Saturday, April 14, 2012

Triple Expedite

[Originally posted at The Imaginary Menagerie]

There's a theory in some circles that you insure the gods will come through on a request by withholding the offering until after the goods are delivered. This is more true in Christianity and Hoodoo than general modern Paganism. Go to Italy and you may see an old woman spitting and cursing a statue of Mary. The local priest will pass this off. "Of course she curses the statue. Her daughter still is not pregnant." A friend of mine once gave a prayer to Saint Expedite, but she made the mistake of giving him the flowers and pound cake before she got the really cool job. When the job went to someone else, the local Hoodoo expert asked her, "Why would Expedite work for the job when he already has his cake?" Magical prayer can be a lot like high-school sex.


Last week I lost my bank card. I only lost it for an hour, but that was enough time for me to call the bank and cancel the card. I had to write checks and go without online book purchases for a week. And did you know that Whole Foods does not take checks? I only found that out after I'd unloaded my cart onto the checkout conveyor belt. I let the clerks reshelve my organic golden beets and gluten-free pasta.

Life was going to be a bit rougher for the next few days.

But then I had a brilliant idea. On Friday as I said my morning prayer to Hermes, I realized I could ask him to help. Hermes is a god of business transactions. He makes sure things move. In the divine commerce of gods and men, Hermes delivers the smoke of incense and offerings to Olympus along with praises, prayers and the list of victorious athletes and playwrights. Hermes made the jump to Christianity as Saint Expedite, the patron saint of express mail. My request for a timely arrival for my debit card seemed right up his alley.
I'm not very good at asking for help, and indeed this request seemed a little frivolous. I believe that if you have food, shelter and basic health, the gods figure you are doing just fine. Asking for my new debit card to arrive in a timely fashion so that I could return to my heightened American level of consumption seemed, well, let's just say I would understand if Hermes just rolled his eyes when he heard my prayer.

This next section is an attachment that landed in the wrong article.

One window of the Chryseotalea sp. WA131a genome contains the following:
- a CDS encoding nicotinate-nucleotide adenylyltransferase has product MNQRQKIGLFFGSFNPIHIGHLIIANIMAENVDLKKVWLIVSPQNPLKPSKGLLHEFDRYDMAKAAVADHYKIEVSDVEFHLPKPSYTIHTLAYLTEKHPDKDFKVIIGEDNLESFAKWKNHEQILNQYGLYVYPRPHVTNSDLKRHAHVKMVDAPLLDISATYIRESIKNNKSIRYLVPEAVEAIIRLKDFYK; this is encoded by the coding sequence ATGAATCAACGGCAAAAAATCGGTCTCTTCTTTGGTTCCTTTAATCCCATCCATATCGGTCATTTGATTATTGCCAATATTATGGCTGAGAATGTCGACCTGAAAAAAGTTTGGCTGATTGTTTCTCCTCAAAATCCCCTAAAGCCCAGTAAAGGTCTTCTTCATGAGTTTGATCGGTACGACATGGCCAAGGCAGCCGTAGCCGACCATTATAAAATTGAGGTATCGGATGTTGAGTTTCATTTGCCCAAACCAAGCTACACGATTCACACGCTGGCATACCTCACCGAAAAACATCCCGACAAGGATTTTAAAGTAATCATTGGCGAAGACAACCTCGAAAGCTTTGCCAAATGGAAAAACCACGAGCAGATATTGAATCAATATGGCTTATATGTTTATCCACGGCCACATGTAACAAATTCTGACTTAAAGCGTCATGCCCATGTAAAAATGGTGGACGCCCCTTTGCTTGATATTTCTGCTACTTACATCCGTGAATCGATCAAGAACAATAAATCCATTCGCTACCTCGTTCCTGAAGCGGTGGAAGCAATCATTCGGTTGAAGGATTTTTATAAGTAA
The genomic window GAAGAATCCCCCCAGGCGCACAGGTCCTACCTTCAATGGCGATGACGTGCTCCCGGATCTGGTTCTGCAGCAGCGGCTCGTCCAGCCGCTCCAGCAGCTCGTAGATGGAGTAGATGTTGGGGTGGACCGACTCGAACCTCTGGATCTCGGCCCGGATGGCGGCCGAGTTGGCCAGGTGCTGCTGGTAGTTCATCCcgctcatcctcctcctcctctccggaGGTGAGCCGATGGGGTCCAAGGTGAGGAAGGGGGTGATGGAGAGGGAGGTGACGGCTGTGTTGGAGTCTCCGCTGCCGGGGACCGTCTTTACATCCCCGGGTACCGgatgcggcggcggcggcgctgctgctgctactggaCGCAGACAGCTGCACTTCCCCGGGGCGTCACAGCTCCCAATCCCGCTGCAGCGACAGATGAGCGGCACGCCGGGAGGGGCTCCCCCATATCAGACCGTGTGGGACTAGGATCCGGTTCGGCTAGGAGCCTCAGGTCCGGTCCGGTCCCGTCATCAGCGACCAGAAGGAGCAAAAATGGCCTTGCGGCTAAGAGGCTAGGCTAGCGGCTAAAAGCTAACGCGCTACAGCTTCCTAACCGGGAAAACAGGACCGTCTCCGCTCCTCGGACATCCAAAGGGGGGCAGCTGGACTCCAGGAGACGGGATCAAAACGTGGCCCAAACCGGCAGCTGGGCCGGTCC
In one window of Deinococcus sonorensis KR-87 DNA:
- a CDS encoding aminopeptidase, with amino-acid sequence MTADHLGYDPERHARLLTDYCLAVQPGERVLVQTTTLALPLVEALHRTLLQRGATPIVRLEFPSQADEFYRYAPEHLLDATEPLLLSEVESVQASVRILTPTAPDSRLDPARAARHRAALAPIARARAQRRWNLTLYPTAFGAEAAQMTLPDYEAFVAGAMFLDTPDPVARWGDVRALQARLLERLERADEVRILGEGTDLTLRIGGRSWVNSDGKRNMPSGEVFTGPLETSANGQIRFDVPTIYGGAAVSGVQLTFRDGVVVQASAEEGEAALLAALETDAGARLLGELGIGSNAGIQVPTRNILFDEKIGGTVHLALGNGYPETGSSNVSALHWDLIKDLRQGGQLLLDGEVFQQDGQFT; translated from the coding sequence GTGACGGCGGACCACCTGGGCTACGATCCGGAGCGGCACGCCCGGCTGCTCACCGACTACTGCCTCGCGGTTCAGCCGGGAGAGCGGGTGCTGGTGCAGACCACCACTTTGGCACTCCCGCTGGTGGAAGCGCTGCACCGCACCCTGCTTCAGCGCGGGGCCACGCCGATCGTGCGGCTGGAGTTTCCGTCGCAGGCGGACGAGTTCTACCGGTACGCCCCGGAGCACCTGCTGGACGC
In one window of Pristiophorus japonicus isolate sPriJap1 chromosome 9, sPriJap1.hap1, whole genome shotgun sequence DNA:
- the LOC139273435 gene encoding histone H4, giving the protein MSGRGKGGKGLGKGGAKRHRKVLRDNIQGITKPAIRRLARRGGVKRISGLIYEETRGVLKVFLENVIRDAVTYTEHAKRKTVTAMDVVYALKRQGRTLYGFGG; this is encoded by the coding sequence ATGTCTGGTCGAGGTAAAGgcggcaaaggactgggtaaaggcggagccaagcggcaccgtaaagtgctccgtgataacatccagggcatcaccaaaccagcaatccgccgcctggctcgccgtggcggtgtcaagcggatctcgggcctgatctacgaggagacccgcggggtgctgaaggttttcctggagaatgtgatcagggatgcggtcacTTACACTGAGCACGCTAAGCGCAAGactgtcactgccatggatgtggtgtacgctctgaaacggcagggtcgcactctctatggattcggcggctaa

I told the King of the Rustlers that I understood my request was small, but that it was also a simple thing for a god as great as Hermes. This sounds sycophantic written out in a modern context, but in prayer it's just fact. I told the Many Twisting One that if I got my card that day, I'd pour him a libation and sing his praises at the upcoming theoxenia, a public Hellenic ritual. This second offering was given with a fair amount of dread as I'd been hoping to avoid attending this particular ritual based on past experience.

The card did not arrive.

Well, I thought, I dodged that one. I may not have my bank card, but I also don't have to go to that ritual.

By Saturday morning, however, I decided to try the prayer thing again. There were these really tasty gluten-free protein bars I wanted and the only place that carried them was an online site that charged $4.95 for processing check payments.

I made the same offering to sing the Whisperer's praises at the theoxenia and then remembered that the date of the ritual conflicted with something I really wanted to do. I was torn. If the card showed up on Saturday, rather than having dinner with friends I rarely see, I'd be stuck sitting in someone's living room eating bad potluck and trying to block out the screams of the high priest's hyperactive children.

Thinking quickly (praise Wingfooted Hermes) I amended my prayer. Scratch that earlier offer, I told the god. Instead of singing your praises at the theoxenia, I'll write a piece about you on my blog.

The private libation was still in play. That means I'll have to buy some honey and perhaps a nice Cabernet with the bank card that came in the mail later that day.
I also have to write this blog. The bad ritual would have been torture for an evening, but having to write something carries a higher price. 

It's hard for a writer when the act of writing makes the brain switch into depressed mode. I can journal everyday, but when I write something at all creative, especially something I want people to read, I have a tendency to spend the next few days hating on myself. I have to watch myself for health reasons. This high-risk writer's block is also something I want to overcome so that I can write again. Hermes held out for the more significant offer using the small thing--for him such an easy, simple bit of work--to garner the more difficult offering. More difficult, but also exactly what I needed.

So here's to you, Thrice Great Hermes, Glad-hearted and Glorious. Thank you.

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